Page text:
Mind you, after I’d listened to it, I had to turn round and do some of it again. I tried an experiement that sounded good while I was doing it but while I was listening to it I realised that it wasn’t as good as I thought. The idea was right but the execution wasn’t.

Then I had a listen to the programme that will be broadcast this weekend and realised that I had to redo part of that as well.

As regular readers of this rubbish will recall, I’m trying – for a couple of reasons – to get well ahead of where I am supposed to be, but that causes its own problems as I realised today.

When George Kooymans retired from Golden Earring in April (he was in hospital in Leuven in May with him) the hunt was on to find which group became the group with the longest continual complement of members.

Of course, down in Texas there was always ZZ Top who have been together for 51 years and so I wrote about that and dictated it into the programme that will be broadcast this weekend.

Of course, having dictated that a few months ago, didn’t Dusty Hill then go and die on me and Billy Gibbons and Frank Beard recrute a new bassist?

Consequently I had to rewrite, dictate and edit a new speech, making it exactly the same length as the part that I was cutting out. And inserting text into the middle of a programme isn’t easy because not only do you have to watch the length, there’s the sound balance that you need to match.

As well as that, I’ve had quite a lot to do about another project on which I’m working for the radio and that has taken up a lot of my time this afternoon. And as a result I didn’t have the time to listen to whatever might be on the dictaphone.

There was the usual walk around the headland too. We’ve seen the beach earlier when we were looking at the waves just offshore. Just the odd person down there this afternoon, which is no surprise given the weather that we were having.

During the walk along the headland down to the lighthouse I was pretty much on my own. And there was nothing whatever going on out at sea. Not even a single boat that I could see. Mind you, the waves out there were enough to put anyone off.

le loup baie de mont st michel Granville Manche Normandy France Eric Hall photo September 2021No-one was around at the bench by the cabanon vauban this afternoon either, and no boats out there either in the bay.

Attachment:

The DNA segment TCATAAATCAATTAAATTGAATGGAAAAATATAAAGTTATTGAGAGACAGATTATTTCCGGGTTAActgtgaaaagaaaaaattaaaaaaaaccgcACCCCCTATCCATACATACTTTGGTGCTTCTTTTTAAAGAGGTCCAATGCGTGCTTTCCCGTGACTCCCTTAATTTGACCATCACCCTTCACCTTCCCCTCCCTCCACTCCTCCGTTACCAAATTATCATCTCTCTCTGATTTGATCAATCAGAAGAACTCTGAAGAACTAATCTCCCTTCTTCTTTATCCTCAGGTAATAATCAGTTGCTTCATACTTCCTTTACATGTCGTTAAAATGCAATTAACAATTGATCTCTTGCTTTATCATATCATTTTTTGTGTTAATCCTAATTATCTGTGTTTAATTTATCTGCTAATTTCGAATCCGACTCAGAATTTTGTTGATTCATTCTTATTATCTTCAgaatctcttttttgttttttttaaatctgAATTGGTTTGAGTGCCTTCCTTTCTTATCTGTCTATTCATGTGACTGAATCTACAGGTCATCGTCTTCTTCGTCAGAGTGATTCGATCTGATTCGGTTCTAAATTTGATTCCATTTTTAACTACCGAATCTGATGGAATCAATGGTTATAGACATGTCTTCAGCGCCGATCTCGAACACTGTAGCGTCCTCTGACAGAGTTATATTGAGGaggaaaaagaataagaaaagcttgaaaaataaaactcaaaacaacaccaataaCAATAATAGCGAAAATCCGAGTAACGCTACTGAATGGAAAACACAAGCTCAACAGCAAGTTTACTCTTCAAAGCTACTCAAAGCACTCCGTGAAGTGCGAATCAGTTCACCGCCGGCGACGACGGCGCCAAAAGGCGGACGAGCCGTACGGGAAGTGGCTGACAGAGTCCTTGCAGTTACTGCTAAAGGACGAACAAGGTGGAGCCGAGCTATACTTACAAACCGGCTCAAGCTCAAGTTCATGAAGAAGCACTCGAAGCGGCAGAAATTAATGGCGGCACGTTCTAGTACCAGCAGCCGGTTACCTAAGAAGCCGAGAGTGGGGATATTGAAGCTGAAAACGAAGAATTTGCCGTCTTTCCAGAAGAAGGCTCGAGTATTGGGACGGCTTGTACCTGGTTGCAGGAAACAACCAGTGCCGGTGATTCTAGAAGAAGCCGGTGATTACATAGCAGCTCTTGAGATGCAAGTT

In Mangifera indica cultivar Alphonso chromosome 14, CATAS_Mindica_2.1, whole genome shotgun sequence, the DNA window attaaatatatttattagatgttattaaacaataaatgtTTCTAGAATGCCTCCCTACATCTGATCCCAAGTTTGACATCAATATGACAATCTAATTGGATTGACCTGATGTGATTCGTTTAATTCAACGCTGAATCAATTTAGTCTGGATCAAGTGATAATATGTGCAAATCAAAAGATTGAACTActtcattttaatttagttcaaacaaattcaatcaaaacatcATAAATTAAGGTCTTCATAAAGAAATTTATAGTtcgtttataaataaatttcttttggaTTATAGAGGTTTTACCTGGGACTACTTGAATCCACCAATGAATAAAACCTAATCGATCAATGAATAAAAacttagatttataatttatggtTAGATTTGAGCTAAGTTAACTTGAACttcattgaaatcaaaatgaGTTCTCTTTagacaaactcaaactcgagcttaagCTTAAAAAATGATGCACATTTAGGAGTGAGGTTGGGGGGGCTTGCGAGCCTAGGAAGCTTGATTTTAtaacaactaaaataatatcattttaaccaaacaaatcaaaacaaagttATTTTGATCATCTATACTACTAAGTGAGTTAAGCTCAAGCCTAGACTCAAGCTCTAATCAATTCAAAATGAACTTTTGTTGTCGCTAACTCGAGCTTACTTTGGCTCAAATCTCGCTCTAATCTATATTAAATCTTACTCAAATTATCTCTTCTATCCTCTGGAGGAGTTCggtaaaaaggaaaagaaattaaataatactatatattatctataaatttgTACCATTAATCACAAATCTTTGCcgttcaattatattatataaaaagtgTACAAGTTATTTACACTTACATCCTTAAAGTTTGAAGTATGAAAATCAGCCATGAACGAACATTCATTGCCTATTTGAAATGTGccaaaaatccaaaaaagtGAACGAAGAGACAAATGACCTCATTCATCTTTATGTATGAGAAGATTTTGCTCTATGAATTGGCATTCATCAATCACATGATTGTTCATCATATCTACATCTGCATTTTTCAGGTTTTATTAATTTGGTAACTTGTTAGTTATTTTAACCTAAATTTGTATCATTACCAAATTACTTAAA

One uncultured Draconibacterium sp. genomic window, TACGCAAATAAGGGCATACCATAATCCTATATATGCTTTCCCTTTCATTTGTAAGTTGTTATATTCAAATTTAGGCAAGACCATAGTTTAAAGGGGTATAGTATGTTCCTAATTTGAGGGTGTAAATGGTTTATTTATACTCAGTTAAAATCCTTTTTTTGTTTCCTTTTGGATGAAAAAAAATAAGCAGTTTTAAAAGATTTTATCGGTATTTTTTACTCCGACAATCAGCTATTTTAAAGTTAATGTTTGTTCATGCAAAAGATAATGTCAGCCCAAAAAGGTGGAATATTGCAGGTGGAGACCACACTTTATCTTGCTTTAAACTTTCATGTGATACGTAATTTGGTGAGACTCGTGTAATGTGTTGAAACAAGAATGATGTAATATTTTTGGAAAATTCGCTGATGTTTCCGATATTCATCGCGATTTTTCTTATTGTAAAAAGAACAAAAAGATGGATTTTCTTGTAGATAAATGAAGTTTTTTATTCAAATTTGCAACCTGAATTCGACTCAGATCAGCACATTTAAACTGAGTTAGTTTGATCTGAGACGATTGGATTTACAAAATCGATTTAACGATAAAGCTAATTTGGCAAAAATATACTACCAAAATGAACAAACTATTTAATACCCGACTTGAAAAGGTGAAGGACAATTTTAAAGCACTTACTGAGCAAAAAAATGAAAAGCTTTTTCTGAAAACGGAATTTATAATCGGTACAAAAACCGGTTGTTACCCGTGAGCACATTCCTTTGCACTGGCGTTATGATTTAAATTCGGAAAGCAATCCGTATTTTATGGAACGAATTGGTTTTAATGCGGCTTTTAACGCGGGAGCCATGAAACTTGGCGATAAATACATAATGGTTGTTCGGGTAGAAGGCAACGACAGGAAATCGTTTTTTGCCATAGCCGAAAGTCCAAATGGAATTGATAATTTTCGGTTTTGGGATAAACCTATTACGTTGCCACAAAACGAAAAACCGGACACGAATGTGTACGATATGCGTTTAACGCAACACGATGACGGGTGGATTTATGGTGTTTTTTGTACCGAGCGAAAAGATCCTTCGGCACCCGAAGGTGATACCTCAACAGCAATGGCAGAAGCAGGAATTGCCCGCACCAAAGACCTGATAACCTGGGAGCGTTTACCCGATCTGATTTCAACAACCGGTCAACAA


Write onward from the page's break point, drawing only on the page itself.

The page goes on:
But as I looked at Le Loup, the light on the rock at the entrance to the harbour, I could see that the effect of wind-shadow provided by the headland, aabout which I have talked previously … “on many occasions” – ed.

You can see the whitecaps on the waves over there going in towards the beach down at Kairon-Plage but closer to Le Loup the sea is much calmer, due to the wind-shadow.

There were some people over there on the beach and I wonder what they were making of all of this weather today. It’s been quite a change from just recently.

refrigerated lorries fish processing plant port de Granville harbour Manche Normandy France Eric Hall photo September 2021Having taken in what was going on – or wasn’t going on, to be precise – in the chantier naval, I went to look at the fish processing plant.

When we were looking down there over the last few days, the place was covered with marquees and hordes of people for the Fête des Coquilles St Jacques but almost all of that has gone now and they are busy clearing away the rest.

Now we’re back to the refrigerated lorries over there queueing up at the Fish Processing Plant as normal service is resumed and there’s shellfish to be removed to the markets in Paris. All of the excitement seems to be over.

equipment on quayside port de Granville harbour Manche Normandy France Eric Hall photo September 2021That may well be the case at the Fish Processing Plant but there’s plenty of excitement going on at the quayside.

Yesterday we noticed a pile of equipment that had been dumped on the quayside over at the back of where the Channel Island ferries tie up – you can see the bows of Victor Hugo and Granville over there.

There’s another lorry over there today with some more equipment on the back so it looks as if there’s going to be a big pile of stuff over there by the time that they finish, so it’s going to be some kind of serious work that will be taking place.

crane unloading freight on quayside port de Granville harbour Manche Normandy France Eric Hall photo September 2021And if that isn’t enough to be going on with, there’s even more excitement at the lading bay.

There’s a large articulated lorry over there having its trailer unloaded by the crane and there’s now an enormous pile of freight there.

Chausiaise is in attendance but that load won’t be going onto her – it’s far too much for her to carry and anyway there isn’t any unloading facilities over on the island and I doubt that her crane will be enough to lift it off.

It looks as if it’s waiting for one of the Jersey freighters but even so it’s going to be a struggle to load it all on. We’ll have to wait and see what happens.

Back here I carried on with my work and actually crashed out for 15 minutes – the first time since I’ve been working these “revised hours”.